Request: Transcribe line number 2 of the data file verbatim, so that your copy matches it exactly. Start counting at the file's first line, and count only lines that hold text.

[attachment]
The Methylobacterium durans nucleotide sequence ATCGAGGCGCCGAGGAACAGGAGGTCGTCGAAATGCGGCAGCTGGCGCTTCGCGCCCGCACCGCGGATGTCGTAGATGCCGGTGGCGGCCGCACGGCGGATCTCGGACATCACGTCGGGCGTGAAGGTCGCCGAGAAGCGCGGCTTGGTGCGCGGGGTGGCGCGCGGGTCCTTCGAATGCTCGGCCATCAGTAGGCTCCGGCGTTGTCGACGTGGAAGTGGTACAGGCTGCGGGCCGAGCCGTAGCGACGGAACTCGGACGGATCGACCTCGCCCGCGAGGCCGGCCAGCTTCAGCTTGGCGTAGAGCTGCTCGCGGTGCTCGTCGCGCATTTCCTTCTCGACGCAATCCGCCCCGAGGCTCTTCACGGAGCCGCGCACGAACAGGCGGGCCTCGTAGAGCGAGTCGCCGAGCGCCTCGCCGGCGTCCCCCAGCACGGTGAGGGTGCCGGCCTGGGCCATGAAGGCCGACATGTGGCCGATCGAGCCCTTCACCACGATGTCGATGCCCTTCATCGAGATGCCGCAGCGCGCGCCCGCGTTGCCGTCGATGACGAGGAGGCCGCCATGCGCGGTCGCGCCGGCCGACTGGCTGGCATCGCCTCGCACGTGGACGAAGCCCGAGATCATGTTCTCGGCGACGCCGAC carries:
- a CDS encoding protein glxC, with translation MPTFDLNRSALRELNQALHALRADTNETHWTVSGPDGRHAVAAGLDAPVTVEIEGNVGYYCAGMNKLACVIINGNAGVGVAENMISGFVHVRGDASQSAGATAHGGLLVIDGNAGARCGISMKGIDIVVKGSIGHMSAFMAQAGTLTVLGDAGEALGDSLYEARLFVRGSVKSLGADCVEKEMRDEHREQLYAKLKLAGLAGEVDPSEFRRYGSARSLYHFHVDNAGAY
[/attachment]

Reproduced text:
- a CDS encoding protein glxC, with translation MPTFDLNRSALRELNQALHALRADTNETHWTVSGPDGRHAVAAGLDAPVTVEIEGNVGYYCAGMNKLACVIINGNAGVGVAENMISGFVHVRGDASQSAGATAHGGLLVIDGNAGARCGISMKGIDIVVKGSIGHMSAFMAQAGTLTVLGDAGEALGDSLYEARLFVRGSVKSLGADCVEKEMRDEHREQLYAKLKLAGLAGEVDPSEFRRYGSARSLYHFHVDNAGAY